When you release a new file on FlashDen you get brief exposure on their homepage in their “Recent” section. After a few days though your file gets removed from the homepage and buried in the thousands of other files on the site to make room for the next new files. To have your highly polished, super-customizable template that you spent weeks and weeks planning and building being replaced on the homepage after a few days by an animated lobster SWF that someone threw together in 30 minutes would be frustrating. There are some very nice files on FlashDen but they tend to be mixed in with tons of products that aren’t very useful or very appealing from a design point of view.

They price their site templates too low and they take a large cut of the sale

I know, I know. The whole theory of stock sites is to sell lots of products at low prices. Having said that, getting a complete Flash website for $30 seems to me to be crazy below the market price. Any kind of professional who wants a website would probably have a budget of more than that I would hope. The max price they have for any template is $40 so no matter how nice of a template you design that is the most they will sell it for. I think customers would be willing to pay more for something that is really well designed and thought out. As far as their payment rates, you can earn from 25% up to 70% of each sale. They have expenses for running and promoting FlashDen and of course deserve to earn a profit and that’s fine. For me though, I would rather just price my products myself and get 100% of every sale.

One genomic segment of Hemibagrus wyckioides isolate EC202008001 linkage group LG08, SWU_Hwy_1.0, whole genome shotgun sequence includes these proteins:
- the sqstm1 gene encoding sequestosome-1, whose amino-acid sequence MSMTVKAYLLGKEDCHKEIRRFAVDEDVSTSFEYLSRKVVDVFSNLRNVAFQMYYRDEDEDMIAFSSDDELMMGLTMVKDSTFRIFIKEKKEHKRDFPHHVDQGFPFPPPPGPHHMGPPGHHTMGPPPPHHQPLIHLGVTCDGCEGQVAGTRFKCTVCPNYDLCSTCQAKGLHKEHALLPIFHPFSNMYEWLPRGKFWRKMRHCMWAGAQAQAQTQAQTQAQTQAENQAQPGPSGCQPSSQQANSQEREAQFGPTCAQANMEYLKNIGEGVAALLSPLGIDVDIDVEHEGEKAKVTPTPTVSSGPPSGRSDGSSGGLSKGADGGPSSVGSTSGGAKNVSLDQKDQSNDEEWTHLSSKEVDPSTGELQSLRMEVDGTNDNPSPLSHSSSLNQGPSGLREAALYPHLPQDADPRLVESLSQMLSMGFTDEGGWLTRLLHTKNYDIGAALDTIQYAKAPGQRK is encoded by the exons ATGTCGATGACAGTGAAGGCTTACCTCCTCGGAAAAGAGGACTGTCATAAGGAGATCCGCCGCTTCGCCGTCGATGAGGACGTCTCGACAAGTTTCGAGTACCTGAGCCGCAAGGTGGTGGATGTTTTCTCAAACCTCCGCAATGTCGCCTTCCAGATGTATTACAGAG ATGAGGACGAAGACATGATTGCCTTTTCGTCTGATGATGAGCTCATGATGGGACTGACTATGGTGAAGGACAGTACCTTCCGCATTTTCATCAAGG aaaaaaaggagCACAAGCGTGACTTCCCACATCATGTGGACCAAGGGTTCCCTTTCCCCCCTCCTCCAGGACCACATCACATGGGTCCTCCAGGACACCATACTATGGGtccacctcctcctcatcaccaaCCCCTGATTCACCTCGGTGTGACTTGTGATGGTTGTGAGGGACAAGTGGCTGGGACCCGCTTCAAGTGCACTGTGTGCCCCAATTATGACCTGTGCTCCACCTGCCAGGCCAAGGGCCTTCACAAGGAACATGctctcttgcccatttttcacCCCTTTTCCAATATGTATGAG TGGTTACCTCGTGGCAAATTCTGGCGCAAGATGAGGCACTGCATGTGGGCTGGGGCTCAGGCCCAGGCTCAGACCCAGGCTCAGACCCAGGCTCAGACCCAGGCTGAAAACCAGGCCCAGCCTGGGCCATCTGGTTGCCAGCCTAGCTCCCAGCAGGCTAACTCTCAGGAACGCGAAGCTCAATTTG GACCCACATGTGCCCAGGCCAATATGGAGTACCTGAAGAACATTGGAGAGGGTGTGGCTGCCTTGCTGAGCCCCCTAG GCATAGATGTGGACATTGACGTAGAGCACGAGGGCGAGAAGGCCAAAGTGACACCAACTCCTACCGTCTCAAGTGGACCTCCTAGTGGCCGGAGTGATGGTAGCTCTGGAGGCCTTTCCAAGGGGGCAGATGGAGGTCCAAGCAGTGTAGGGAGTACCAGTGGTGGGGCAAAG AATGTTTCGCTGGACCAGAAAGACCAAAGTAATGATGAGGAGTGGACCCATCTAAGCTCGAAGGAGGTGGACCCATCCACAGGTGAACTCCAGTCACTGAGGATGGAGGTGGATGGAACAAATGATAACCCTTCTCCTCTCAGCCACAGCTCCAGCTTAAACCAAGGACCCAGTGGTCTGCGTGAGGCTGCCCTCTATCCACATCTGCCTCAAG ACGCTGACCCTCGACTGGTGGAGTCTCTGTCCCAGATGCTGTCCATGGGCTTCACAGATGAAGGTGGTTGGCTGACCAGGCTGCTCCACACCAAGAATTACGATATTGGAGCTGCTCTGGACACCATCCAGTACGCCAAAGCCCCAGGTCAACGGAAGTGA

Ok so I had a few gripes with FlashDen – how hard could it be to create my own site to sell my products?

How to sell your Flash templates or digital goods yourself